For example, he demanded that the screws for the computer got an expensive coating and that the matt black paint was applied on the inside of the body as well, although the user would never get to see this. “He was not familiar with compromise,” said Esslinger. Anyone who tried a NeXT cube was usually enthusiastic about it. But the price of $6,500 for the NeXT cube was still too much for most of the potential clients. There was also at that time very little software available for this powerful workstation so that a total of only about 50,000 systems were sold. Therefore, similar to the first Macintosh, Jobs found only few buyers for his expensive hardware. Nevertheless, among the European users of NeXT was the British scientist Tim Berners-Lee, who developed the concept of the World Wide Web and the first browser on a black NeXT cube at the CERN Research Center in Geneva.
During this time, Archibald Horlitz, head of Germany’s largest Apple retailer Gravis, met Steve Jobs. Horlitz had heard about the new project and during a trip to California spontaneously knocked on the door of NeXT, in order to have the system demonstrated by the head of the company himself. “Steve Jobs had several facets. If he wanted something, he could be one of the most charming people in the world,” recalls Horlitz. “I’ve heard from a colleague at NeXT, how typical interviews were carried out. He took the people literally into his arms and went with them for one or two hours around the Stanford campus.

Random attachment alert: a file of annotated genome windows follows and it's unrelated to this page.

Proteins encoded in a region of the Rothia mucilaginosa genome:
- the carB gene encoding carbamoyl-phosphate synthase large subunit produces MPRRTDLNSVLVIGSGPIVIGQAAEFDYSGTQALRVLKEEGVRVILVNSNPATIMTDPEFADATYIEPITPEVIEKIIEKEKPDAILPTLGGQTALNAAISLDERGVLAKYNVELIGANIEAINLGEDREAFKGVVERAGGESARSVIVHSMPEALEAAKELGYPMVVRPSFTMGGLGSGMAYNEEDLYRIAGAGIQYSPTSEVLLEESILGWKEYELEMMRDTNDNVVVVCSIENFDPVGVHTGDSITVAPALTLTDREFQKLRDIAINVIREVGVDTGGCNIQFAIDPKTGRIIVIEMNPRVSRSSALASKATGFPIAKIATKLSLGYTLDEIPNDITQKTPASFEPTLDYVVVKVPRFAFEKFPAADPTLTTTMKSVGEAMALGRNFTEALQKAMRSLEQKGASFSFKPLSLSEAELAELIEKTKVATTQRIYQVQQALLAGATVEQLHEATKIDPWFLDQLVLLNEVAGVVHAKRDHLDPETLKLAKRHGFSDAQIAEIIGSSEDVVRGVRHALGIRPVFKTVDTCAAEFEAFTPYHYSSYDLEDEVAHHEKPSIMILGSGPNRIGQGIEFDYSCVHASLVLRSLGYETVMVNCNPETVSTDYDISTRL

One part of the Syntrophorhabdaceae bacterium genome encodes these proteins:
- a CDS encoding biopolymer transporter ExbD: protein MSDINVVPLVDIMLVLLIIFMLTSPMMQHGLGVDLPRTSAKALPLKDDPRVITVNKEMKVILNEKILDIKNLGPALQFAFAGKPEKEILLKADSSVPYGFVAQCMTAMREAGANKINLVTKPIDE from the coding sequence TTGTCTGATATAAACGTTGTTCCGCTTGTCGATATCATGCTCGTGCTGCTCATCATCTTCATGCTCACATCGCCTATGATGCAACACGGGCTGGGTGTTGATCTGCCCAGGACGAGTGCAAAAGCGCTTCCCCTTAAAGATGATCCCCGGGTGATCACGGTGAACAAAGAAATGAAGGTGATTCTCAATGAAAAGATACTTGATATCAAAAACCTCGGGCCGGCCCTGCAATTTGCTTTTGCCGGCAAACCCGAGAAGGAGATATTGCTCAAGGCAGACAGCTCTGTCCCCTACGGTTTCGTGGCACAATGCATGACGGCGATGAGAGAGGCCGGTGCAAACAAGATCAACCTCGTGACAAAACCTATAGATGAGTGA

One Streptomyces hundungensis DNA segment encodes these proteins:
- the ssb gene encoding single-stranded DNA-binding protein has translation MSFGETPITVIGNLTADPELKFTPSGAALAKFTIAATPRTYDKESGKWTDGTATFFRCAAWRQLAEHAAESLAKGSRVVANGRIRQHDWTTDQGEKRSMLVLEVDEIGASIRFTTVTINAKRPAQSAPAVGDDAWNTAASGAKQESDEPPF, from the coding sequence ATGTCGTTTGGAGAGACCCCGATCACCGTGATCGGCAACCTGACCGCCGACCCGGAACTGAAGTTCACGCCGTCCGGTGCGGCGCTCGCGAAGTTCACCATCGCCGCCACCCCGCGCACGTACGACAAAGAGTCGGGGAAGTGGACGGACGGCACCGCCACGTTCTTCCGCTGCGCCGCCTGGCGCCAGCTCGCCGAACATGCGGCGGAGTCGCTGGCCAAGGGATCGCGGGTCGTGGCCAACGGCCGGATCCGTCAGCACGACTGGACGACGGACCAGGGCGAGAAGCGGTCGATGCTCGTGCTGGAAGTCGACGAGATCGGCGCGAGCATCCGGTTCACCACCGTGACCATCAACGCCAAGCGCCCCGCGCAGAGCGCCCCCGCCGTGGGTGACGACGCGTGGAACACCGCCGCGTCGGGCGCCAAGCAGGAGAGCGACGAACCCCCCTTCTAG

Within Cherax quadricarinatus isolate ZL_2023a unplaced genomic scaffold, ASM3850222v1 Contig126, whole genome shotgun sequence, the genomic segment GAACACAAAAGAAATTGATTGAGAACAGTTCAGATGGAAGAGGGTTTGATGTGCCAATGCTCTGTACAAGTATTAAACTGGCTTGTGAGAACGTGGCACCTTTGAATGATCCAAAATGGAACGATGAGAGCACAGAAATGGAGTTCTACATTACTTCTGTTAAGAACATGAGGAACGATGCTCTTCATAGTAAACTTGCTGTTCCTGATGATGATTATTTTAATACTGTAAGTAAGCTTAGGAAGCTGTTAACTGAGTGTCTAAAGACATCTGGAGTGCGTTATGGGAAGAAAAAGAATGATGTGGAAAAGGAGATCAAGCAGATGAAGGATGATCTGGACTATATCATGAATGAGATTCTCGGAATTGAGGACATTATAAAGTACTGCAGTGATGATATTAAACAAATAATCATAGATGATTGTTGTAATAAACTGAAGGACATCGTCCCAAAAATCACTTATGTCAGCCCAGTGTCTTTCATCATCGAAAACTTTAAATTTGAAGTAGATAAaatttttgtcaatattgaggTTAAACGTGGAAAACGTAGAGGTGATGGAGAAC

“When they came back, they were enlightened and could imagine nothing better than to work for him.” In this way Jobs could retain a great number of big talents such as Avie Tevanian or Scott Forstall. But there was no sign of NeXT’s economic recovery. The company burned through an alarming amount of money and Jobs financial reserves (before Pixar’s initial public offering) were slowly running out. In 1993 he put on the emergency brake at NeXT, fired many employees, and stopped the hardware production. From that moment on, NeXT focused solely on the software development. And, it sounds like a staircase wit of history: Through this strategic decision, Steve Jobs came back into the game at his first company Apple.
Read next page: NeXT saves Apple